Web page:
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Auroral radio emission from ultracool dwarfs: a Jovian model
journal contributionposted on 2017-08-23, 14:47 authored by S. Turnpenney, Jonathan D. Nichols, G. Wynn, S. L. Casewell
A number of fast-rotating ultracool dwarfs (UCDs) emit pulsed coherent radiation, attributed to the electron–cyclotron maser instability, a phenomenon that occurs in the Solar system at planets with strong auroral emission. In this paper, we examine magnetosphere–ionosphere coupling currents in UCDs, adopting processes used in models of Jovian emission. We consider the angular velocity gradient arising from a steady outward flux of angular momentum from an internal plasma source, as analogous to the Jovian main oval current system, as well as the interaction of a rotating magnetosphere with the external medium. Both of these mechanisms are seen in the Solar system to be responsible for the production of radio emission. We present the results of an investigation over a range of relevant plasma and magnetosphere–ionosphere coupling parameters to determine regimes consistent with observed UCD radio luminosities. Both processes are able to explain observed UCD luminosities with ionospheric Pedersen conductances of ∼1–2 mho, either for a closed magnetosphere with a plasma mass outflow rate of ∼105 kg s−1, i.e. a factor of ∼100 larger than that observed at Jupiter's moon Io, or for a dwarf with an open magnetosphere moving through the interstellar medium at ∼50 km s−1 and a plasma mass outflow rate of ∼1000 kg s−1. The radio luminosity resulting from these mechanisms has opposing dependencies on the magnetic field strength, a point that may be used to discriminate between the two models as more data become available.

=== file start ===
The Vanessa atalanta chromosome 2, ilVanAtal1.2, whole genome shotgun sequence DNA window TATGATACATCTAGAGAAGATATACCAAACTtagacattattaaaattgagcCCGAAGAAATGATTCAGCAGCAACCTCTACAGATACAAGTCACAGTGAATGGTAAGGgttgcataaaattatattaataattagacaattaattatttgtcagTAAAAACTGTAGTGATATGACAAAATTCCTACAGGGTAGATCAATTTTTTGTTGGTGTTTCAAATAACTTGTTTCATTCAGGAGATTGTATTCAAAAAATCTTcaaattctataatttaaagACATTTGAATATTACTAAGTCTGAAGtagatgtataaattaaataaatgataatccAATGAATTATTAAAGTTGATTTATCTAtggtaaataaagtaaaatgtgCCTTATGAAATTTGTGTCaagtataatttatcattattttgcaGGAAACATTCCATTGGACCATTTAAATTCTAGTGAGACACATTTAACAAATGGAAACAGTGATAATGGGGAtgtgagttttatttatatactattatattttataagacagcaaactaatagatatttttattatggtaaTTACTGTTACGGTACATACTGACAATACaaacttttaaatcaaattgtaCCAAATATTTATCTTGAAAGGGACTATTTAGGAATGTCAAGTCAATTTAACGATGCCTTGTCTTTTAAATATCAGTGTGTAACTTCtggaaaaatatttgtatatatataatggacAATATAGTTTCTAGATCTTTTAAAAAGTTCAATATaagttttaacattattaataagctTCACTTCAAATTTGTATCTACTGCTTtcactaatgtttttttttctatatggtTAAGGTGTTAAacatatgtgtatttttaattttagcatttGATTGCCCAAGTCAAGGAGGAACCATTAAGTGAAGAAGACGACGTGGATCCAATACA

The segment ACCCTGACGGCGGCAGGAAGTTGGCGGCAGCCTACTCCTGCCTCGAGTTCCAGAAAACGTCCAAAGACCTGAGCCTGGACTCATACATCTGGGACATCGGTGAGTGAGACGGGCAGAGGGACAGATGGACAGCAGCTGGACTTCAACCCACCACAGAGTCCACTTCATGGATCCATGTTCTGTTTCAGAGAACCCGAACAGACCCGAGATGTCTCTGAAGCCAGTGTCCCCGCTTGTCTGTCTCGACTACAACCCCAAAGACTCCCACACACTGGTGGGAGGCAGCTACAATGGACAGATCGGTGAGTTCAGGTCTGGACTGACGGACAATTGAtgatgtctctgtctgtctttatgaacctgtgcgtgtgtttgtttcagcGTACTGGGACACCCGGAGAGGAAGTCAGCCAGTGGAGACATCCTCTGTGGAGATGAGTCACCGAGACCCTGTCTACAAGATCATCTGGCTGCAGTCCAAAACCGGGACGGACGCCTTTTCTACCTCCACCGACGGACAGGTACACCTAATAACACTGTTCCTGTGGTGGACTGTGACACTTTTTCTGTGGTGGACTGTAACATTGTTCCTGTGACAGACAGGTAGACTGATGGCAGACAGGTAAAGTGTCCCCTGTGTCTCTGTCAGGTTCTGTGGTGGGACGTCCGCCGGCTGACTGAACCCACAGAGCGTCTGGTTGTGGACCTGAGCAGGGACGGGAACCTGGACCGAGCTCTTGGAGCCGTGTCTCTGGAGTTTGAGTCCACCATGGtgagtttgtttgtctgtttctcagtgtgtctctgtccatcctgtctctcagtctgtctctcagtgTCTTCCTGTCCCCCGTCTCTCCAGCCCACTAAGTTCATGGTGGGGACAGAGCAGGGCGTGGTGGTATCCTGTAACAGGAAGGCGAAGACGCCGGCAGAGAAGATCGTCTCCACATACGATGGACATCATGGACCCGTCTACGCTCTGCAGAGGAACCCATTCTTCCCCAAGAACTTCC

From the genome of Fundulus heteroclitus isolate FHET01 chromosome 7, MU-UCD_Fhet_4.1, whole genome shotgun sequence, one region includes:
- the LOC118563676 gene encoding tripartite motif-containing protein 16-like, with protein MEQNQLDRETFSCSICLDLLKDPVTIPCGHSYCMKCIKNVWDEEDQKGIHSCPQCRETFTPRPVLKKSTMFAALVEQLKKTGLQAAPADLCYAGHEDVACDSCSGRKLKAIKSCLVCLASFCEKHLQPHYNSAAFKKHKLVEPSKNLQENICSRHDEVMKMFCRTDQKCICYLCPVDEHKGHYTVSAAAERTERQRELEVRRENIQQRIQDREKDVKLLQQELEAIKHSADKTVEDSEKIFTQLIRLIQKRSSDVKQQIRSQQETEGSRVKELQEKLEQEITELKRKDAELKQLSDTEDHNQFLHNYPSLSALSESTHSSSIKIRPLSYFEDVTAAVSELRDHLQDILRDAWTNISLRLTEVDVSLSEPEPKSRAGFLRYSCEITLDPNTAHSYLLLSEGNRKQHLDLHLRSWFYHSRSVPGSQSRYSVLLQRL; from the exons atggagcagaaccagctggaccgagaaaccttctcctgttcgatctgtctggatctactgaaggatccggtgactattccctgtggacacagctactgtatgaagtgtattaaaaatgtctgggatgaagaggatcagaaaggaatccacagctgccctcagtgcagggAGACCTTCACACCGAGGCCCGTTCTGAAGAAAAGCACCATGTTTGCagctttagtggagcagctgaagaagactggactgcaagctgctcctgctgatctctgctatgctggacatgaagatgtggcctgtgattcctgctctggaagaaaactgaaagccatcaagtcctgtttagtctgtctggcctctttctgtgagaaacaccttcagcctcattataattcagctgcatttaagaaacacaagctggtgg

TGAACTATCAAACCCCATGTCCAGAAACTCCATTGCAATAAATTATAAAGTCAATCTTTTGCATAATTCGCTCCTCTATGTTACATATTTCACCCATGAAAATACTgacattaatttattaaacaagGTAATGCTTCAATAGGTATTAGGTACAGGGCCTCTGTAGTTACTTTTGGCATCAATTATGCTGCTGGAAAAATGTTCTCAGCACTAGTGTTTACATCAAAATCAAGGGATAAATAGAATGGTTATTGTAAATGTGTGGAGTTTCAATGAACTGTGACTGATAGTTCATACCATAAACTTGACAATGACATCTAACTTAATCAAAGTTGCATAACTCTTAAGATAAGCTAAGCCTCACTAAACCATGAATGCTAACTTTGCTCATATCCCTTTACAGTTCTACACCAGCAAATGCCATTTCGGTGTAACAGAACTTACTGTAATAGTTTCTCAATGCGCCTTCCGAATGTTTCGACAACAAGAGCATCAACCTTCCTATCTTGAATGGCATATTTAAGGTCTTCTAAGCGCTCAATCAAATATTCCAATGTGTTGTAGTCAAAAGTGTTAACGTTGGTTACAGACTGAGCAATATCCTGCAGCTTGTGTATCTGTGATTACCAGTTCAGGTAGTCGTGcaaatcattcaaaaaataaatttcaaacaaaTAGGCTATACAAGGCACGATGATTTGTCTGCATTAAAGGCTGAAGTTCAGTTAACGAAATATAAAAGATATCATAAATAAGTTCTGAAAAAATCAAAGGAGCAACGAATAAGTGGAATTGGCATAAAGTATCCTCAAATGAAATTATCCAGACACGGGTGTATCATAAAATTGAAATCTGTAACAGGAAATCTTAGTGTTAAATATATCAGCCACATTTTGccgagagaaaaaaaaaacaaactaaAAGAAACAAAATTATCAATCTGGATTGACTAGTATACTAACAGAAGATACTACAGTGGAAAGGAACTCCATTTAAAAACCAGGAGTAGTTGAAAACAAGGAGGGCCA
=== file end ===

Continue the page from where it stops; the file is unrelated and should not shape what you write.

CitationMonthly Notices of the Royal Astronomical Society, 2017, 470 (4), pp. 4274-4284
Author affiliation/Organisation/COLLEGE OF SCIENCE AND ENGINEERING/Department of Physics and Astronomy
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